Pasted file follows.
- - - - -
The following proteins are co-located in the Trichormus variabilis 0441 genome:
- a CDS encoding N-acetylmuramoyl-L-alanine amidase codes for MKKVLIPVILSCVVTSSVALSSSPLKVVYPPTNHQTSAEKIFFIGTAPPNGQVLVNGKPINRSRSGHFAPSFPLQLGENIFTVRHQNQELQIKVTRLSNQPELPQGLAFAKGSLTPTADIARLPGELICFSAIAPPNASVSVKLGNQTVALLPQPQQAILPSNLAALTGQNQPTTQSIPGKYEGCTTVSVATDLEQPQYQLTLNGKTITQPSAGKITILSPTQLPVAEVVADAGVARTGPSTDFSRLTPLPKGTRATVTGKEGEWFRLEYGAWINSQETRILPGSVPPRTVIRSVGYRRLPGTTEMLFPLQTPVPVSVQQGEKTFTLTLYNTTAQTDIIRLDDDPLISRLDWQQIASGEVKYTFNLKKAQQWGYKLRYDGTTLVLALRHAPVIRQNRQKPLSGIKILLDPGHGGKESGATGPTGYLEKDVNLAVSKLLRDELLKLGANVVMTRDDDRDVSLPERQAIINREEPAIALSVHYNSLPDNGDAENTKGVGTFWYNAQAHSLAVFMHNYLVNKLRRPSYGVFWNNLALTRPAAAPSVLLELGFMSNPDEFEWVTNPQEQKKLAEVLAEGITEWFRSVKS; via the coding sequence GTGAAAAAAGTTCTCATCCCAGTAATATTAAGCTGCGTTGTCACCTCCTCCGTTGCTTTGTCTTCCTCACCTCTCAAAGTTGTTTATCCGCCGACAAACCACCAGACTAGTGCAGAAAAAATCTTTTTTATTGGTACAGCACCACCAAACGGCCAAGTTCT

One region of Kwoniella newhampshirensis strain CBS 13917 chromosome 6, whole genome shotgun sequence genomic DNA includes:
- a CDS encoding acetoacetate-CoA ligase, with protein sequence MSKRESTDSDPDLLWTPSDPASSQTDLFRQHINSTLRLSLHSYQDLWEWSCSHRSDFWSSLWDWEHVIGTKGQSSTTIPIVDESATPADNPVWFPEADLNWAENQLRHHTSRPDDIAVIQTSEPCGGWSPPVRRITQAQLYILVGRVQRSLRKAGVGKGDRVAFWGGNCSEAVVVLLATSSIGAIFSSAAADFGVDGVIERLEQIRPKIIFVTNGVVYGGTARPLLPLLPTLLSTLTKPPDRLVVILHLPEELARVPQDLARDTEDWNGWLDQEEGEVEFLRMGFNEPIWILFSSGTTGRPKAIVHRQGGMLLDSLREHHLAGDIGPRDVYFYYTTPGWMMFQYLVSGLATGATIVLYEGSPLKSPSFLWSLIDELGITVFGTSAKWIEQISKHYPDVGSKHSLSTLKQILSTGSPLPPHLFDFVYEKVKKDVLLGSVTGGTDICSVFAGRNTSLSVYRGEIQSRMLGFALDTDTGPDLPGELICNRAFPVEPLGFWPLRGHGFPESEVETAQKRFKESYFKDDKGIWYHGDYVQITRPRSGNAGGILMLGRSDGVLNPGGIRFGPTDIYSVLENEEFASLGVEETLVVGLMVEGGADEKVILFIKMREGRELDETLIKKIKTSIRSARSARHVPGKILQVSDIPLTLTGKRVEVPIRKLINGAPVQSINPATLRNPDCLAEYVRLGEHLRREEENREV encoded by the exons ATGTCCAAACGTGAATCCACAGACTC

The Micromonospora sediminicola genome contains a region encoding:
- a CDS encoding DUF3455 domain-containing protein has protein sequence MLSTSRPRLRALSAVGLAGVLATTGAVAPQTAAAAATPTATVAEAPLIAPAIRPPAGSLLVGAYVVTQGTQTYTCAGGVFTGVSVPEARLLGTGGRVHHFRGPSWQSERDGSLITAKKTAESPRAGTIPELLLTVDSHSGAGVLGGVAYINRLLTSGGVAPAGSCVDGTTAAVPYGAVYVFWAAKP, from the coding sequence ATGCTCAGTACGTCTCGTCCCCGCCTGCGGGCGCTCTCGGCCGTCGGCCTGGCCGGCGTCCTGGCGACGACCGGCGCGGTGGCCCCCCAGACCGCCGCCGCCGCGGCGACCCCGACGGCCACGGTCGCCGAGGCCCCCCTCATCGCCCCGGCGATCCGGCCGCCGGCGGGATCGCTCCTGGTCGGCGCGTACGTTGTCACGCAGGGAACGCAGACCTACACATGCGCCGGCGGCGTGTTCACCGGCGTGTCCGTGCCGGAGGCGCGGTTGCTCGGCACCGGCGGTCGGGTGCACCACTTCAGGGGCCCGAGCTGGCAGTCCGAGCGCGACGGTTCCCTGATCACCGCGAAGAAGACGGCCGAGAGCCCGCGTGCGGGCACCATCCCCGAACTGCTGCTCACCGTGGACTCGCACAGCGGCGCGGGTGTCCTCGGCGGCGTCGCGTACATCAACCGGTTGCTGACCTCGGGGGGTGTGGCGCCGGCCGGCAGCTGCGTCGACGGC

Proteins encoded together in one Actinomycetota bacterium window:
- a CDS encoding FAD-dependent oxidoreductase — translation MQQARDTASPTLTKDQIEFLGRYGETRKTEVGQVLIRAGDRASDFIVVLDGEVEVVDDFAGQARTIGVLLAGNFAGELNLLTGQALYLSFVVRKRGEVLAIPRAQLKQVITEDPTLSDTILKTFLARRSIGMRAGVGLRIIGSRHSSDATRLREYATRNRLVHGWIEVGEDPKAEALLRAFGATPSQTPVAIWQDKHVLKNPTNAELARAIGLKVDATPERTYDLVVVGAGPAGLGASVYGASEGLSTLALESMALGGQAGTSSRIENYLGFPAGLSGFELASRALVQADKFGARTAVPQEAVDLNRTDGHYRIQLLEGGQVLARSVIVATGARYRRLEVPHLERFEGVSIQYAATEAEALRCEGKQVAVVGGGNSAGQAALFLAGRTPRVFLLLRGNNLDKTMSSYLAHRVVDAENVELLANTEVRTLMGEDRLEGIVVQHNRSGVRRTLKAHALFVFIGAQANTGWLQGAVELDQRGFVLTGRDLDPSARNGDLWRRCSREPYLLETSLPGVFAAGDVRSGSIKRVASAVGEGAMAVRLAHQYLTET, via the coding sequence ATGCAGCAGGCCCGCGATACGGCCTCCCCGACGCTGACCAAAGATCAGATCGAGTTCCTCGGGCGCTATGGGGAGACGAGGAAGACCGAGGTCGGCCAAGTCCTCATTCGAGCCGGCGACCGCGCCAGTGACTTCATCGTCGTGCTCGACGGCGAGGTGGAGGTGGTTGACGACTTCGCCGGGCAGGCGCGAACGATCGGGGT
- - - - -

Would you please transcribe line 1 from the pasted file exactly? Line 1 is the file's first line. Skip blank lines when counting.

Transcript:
The following proteins are co-located in the Trichormus variabilis 0441 genome: